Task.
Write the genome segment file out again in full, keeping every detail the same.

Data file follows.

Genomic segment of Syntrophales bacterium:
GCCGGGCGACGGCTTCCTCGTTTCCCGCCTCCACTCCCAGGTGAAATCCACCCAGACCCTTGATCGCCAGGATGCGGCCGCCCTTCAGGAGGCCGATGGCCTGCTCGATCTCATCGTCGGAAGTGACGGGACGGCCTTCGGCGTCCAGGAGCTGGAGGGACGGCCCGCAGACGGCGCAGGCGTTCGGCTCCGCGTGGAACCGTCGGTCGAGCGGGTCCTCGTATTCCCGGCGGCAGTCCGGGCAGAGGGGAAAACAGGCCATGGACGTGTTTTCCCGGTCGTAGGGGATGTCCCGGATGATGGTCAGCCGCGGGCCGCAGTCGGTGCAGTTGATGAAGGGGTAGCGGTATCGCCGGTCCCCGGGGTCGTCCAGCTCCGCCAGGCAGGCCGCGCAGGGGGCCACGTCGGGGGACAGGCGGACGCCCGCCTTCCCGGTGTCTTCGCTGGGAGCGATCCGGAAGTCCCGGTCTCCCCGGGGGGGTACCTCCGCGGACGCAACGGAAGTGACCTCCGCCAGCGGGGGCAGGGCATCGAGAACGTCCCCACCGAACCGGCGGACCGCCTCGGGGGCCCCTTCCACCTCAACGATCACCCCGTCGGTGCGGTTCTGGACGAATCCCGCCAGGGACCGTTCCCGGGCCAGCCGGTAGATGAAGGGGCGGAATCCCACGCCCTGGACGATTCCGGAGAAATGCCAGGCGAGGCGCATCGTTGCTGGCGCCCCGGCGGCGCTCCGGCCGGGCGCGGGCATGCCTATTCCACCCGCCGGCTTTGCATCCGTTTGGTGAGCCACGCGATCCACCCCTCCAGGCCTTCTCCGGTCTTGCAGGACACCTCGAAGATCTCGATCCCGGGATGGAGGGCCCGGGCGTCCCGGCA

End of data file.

Genomic segment of Syntrophales bacterium:
GCCGGGCGACGGCTTCCTCGTTTCCCGCCTCCACTCCCAGGTGAAATCCACCCAGACCCTTGATCGCCAGGATGCGGCCGCCCTTCAGGAGGCCGATGGCCTGCTCGATCTCATCGTCGGAAGTGACGGGACGGCCTTCGGCGTCCAGGAGCTGGAGGGACGGCCCGCAGACGGCGCAGGCGTTCGGCTCCGCGTGGAACCGTCGGTCGAGCGGGTCCTCGTATTCCCGGCGGCAGTCCGGGCAGAGGGGAAAACAGGCCATGGACGTGTTTTCCCGGTCGTAGGGGATGTCCCGGATGATGGTCAGCCGCGGGCCGCAGTCGGTGCAGTTGATGAAGGGGTAGCGGTATCGCCGGTCCCCGGGGTCGTCCAGCTCCGCCAGGCAGGCCGCGCAGGGGGCCACGTCGGGGGACAGGCGGACGCCCGCCTTCCCGGTGTCTTCGCTGGGAGCGATCCGGAAGTCCCGGTCTCCCCGGGGGGGTACCTCCGCGGACGCAACGGAAGTGACCTCCGCCAGCGGGGGCAGGGCATCGAGAACGTCCCCACCGAACCGGCGGACCGCCTCGGGGGCCCCTTCCACCTCAACGATCACCCCGTCGGTGCGGTTCTGGACGAATCCCGCCAGGGACCGTTCCCGGGCCAGCCGGTAGATGAAGGGGCGGAATCCCACGCCCTGGACGATTCCGGAGAAATGCCAGGCGAGGCGCATCGTTGCTGGCGCCCCGGCGGCGCTCCGGCCGGGCGCGGGCATGCCTATTCCACCCGCCGGCTTTGCATCCGTTTGGTGAGCCACGCGATCCACCCCTCCAGGCCTTCTCCGGTCTTGCAGGACACCTCGAAGATCTCGATCCCGGGATGGAGGGCCCGGGCGTCCCGGCA